Our Nimble Fingered Organist, aka “The Skeletal Organist”, is an effect we first created back in the 90’s for our home haunt, and turned out to be a perenial favorite as the best Halloween prop in our haunted house. Everyone assumed it was an animatronic skeleton and wanted to know the secret behind how we achieved such natural, fluid arm and hand movements.
The secret, as you’ll find, is a surpisingly simple one. Moreover, this DIY project is fairly easy to build, especially as far as creating animated Halloween props goes. It doesn’t require any special skills, tools or know-how. Most prop builders should be able to build this do-it-yourself Halloween project in an afternoon. Ready to begin?
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Here is a list of items you’ll need for this project. See the links page at the end of the tutorial for recommended brands and links to where you can buy some of these items online if you don’t already have them in your haunter’s tool kit.
• Skeleton (Good posable plastic skeletons have become available for cheap recently)
• Skeletal gloves (the kind with the raised plastic bones on them work best)
• Black Light (get a good tube type black light, the light bulb types don’t put out much UV light)
* Glow-In-The-Dark Paint (spray paint is easier to apply and glows more brightly)
* Masking Tape
* Zip Ties (the “Natural” colored ties are best for this project. Short ones are fine)
* Black fabric (3 yards should be plenty) plus some tacks, staples or duct tape to secure it
* 1-inch Threaded Floor Flange (your local hardware store will have these in the plumbing area)
* Reducing Male Adapter” (1” x 3/4”) (also available in your hardware store’s sprinkler dept.)
* 3/4” PVC Pipe (a 2-foot scrap piece will do just fine)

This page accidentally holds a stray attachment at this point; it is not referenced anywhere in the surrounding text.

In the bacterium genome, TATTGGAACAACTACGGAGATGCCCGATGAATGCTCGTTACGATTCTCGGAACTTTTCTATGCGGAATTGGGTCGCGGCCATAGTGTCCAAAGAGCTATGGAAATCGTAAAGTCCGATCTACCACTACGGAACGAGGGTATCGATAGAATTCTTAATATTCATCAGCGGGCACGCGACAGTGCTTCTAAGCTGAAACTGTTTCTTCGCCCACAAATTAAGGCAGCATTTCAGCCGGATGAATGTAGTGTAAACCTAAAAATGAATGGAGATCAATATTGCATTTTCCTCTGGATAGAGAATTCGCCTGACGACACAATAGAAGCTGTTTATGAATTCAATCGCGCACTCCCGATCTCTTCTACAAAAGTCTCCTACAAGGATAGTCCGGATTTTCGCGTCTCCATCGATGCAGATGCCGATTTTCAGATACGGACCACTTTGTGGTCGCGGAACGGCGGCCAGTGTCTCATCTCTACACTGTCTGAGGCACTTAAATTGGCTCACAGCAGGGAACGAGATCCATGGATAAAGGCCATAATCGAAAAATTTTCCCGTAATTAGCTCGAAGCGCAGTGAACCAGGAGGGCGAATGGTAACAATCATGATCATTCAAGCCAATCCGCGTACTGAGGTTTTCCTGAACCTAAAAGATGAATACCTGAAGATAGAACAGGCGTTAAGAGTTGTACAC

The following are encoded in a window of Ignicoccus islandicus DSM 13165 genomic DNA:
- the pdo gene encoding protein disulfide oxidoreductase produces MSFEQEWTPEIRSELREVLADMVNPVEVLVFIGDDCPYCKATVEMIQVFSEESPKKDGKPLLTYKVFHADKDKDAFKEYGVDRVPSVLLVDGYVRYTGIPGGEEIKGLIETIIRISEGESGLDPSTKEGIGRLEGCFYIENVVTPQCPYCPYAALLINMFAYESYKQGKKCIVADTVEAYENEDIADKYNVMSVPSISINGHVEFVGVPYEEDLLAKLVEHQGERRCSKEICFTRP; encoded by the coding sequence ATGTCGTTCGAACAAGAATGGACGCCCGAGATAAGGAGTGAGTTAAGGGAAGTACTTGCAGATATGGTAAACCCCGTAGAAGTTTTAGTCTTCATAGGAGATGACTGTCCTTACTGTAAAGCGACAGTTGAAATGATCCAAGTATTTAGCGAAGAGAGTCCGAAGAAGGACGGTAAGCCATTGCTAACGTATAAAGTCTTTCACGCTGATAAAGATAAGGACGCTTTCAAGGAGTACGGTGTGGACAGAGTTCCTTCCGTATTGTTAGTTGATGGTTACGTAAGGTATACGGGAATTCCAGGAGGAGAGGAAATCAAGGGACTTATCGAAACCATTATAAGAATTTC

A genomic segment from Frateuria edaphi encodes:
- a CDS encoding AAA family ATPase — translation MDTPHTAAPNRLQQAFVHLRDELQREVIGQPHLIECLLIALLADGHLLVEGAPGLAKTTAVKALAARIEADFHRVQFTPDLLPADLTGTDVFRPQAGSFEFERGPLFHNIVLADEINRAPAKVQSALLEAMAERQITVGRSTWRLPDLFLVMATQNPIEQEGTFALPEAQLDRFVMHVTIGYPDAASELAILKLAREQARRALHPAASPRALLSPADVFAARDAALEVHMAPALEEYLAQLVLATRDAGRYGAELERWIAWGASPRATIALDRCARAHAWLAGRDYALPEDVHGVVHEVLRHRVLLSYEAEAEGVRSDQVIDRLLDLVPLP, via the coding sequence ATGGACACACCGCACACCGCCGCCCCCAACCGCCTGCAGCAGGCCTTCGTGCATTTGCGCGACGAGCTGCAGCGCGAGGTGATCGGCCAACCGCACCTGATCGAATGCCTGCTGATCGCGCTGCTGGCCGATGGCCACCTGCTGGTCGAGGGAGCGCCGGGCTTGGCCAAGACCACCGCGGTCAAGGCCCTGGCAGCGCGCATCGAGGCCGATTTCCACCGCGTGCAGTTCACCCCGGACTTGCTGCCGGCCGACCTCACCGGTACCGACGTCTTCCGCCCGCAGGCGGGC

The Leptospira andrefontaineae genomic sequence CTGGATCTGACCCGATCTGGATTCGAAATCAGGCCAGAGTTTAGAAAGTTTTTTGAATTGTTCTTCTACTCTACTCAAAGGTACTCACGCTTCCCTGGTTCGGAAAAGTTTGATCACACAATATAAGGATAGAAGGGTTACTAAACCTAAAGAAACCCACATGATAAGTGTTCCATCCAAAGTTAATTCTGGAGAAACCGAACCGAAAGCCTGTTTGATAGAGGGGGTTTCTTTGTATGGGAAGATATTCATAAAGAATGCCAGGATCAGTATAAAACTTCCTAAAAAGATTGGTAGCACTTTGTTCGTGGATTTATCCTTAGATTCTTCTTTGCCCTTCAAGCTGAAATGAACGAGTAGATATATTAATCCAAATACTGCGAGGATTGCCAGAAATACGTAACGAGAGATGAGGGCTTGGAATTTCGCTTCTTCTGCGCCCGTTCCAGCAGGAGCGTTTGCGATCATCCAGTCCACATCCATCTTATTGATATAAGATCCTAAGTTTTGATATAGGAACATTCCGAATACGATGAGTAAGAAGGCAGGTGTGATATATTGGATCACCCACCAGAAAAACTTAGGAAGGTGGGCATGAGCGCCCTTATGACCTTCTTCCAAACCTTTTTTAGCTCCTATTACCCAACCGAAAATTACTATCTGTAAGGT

* Black paint (spray paint or liquid form is fine) (You can also use black duct tape instead)Black long-sleeved shirt (for your operator to wear during performances)
Optional: Piece of plywood, 35” x 14”, (if you don’t want screw holes in your organ bench)
Optional: Clamps or black duct tape (if you don’t want screw holes in your organ bench)
Optional: Talking Skull (Swap in a talking skull if you want your organist to speak or sing)
If you haven’t figured it out by now, the hands you see playing the organ so nimbly aren’t the lifeless bony hands that come with the skeleton... they’re actually human hands inside skeletal gloves, attached at the wrist in place of the original hands. So simple, yet it never fails to mystify an audience. Let’s get hacking…
Remove the original hand by clipping the metal wire emerging from the hand. Tighten any loose screws holding the hardware into the bone, as these tend to work loose with time.
Using a sharp object, poke a hole in the glove at the wrist, about 1/2" away from the edge of the glove. Try to make the hole in a spot where the glove is strong to keep the hole from tearing with time. Next, insert a zip tie into the hole you just made. Poke the zip tie into the hole starting from inside the glove, so the tip emerges from the top (bony) side. This way, the zip tie’s “head” will be better hidden.Notice that we’re only attaching the top side of the glove to the arm bone so we can still slip our hand into the glove after it’s attached.
Feed the zip tie through or around the hardware remaining on the end of the arm bone. Tighten the zip tie so that the hand is secured close to the arm, yet loose enough so that the hand can move fairly freely. Trim away the rest of the zip tie and clip or file any sharp zip tie edges.
Make sure your wrist moves freely enough for you to bend your wrist upward and downward without binding, and that the hand appears to be naturally attached to the arm bone. It may look a little odd at this point, but once you’ve painted the bones, pulled your long black sleeves into place, turned off the lights, and flicked on the black light fixture, it will instantly become clear!
Repeat the previous steps to prepare the other arm. Alternatively, you can opt to incorporate just one arm if you’re in a crunch for time, as the effective is just as effective.